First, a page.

I can regain that control by having my method return a Task object. If I do make that change, I should follow the .NET convention and add the word Async to the end of my function name (the "Async" prefix signals that a method contains asynchronous code and returns a Task object). Because I need a new method name, I've written a whole new method that returns a result as my example. This will let me demonstrate the control a Task object gives you (and, while it's not essential to this example, I'll also show off one of the asynchronous methods built into ADO.NET 6.1).

In the following method, the Async keyword on my function declaration lets me use the Await keyword inside the function. I want my function to return the row count for a table as an Integer value, which creates a potential conflict: If an Async method returns anything then it must return a Task object. Fortunately, I can still return the row count by declaring the method as Task(of Integer):

Async Function GetCountAsync() As Task(Of Integer)

The initial part of my new method contains some standard, synchronous code that runs relatively quickly:

Dim con As New SqlConnection
Dim res As Integer

  con.ConnectionString = "...connection string..."
  Dim cmd As SqlCommand = con.CreateCommand()
  cmd.CommandText = "Select Count(*) from SalesLT.Product"

However, once I get to the part of my method that might take some time (and, as a result, hold up other processing), I call an asynchronous method: In this case, the ADO.NET 6.1 OpenAsync method. I precede the method with the Await keyword, which causes the .NET Framework to return control to whatever code called my GetCountAsync method and then execute the rest of the code in GetCountAsync in parallel to that other code. The Await keyword also ensures that inside my async method, execution won't proceed to the following line in my GetCountAsync method until the OpenAsync method completes:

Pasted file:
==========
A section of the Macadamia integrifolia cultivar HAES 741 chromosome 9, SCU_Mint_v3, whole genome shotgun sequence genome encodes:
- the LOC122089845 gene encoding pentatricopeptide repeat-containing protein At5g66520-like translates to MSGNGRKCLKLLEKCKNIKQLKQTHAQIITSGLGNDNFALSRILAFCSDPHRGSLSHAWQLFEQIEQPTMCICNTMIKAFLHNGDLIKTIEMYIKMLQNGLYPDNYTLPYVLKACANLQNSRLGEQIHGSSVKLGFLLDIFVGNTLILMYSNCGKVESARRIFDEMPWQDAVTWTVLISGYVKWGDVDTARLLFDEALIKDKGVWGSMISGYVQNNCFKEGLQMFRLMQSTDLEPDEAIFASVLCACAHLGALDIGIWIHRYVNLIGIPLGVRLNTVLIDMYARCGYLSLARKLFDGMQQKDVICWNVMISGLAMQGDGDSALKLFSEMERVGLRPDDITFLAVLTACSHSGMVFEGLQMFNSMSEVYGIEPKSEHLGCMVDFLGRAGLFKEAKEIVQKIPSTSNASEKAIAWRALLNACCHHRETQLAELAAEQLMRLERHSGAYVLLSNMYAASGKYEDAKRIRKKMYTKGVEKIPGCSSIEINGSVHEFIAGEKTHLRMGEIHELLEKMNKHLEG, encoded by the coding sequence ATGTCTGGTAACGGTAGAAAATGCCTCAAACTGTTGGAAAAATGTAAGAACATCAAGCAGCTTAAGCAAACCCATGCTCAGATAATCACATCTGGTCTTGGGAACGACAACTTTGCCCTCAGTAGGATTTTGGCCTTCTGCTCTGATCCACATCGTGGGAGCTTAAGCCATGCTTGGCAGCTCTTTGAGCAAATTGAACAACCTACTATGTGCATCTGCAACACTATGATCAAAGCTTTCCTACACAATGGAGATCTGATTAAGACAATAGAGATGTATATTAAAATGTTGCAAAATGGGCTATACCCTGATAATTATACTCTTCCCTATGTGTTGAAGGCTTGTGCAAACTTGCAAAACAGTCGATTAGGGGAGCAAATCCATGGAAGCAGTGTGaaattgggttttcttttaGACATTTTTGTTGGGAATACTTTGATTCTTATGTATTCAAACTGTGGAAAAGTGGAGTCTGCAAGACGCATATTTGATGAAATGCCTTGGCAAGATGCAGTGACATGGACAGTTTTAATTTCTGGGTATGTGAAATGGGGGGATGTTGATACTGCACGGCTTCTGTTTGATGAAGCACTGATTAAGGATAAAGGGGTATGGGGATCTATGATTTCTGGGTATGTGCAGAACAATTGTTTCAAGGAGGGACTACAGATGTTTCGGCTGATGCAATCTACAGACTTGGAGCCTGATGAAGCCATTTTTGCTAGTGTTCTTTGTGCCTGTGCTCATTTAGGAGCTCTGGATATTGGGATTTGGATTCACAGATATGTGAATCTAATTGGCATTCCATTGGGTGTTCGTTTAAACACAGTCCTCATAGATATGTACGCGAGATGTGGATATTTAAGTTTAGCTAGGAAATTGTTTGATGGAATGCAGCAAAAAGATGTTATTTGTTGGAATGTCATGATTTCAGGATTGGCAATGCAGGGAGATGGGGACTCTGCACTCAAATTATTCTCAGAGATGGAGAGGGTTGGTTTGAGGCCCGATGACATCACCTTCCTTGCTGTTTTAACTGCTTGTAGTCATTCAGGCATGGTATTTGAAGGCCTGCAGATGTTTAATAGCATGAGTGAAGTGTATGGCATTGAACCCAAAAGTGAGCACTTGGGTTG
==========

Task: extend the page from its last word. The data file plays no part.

Await con.OpenAsync()
res = cmd.ExecuteScalar()
con.Close()

I suppose I could've used the new ExecuteScalarAsync method in this code, but it wouldn't have gained me much -- the first Await statement has already caused the rest of my GetCountAsync method to execute in parallel to the code that called my GetCountAsync method. If you wanted to think of the Await keyword as causing your Async method to execute synchronously internally while executing asynchronously relative to the external code that called it, then you'd have a reasonably useful mental model for working with Await/Async.

Finally, I return the row count:

 
  Return res
End Function

There's some .NET magic happening here: My method returns an integer variable (res), even though the method is declared as returning Task(Of Integer). The compiler will take care of wrapping my integer result in a Task object. That magic also gives me some flexibility in how I want to call my async method.

Two Ways To Call Async Methods
Because my GetCountAsync method returns a value of Task(Of Integer), it's tempting to catch the result of the method in a variable declared as, well, Task(of Integer). This example does just that:

Dim recordCountTask As Task(Of Integer)

Private Sub Button1_Click(sender …
  recordCountTask = GetCountAsync()

However, within GetCountAsync, the code following the Await keyword is still executing asynchronously relative to the code in the Button1_Click event. This means that, when control returns to my Button1_Click event, my GetCountAsync probably hasn't actually retrieved the row count yet (and, by the way, trying to retrieve the value before the method completes probably won't end well). And don't try to use the Await keyword here -- the compiler won't let you use Await if you're catching the Task returned by an async method.

A simple change enables me to access the row count in the same method that calls GetCountAsync: I call my async method using the Await keyword I used on OpenAsync, letting me catch the result of my async method in an integer variable. Here's that version of my code (and, because I'm using the Await keyword in my event handler, I must declare the event handler with the Async keyword):

Dim recordCount As Integer

Private Async Sub Button1_Click(sender ...
  recordCount = Await GetCountAsync()
  TextBox1.Text = recordCount
  ...more code...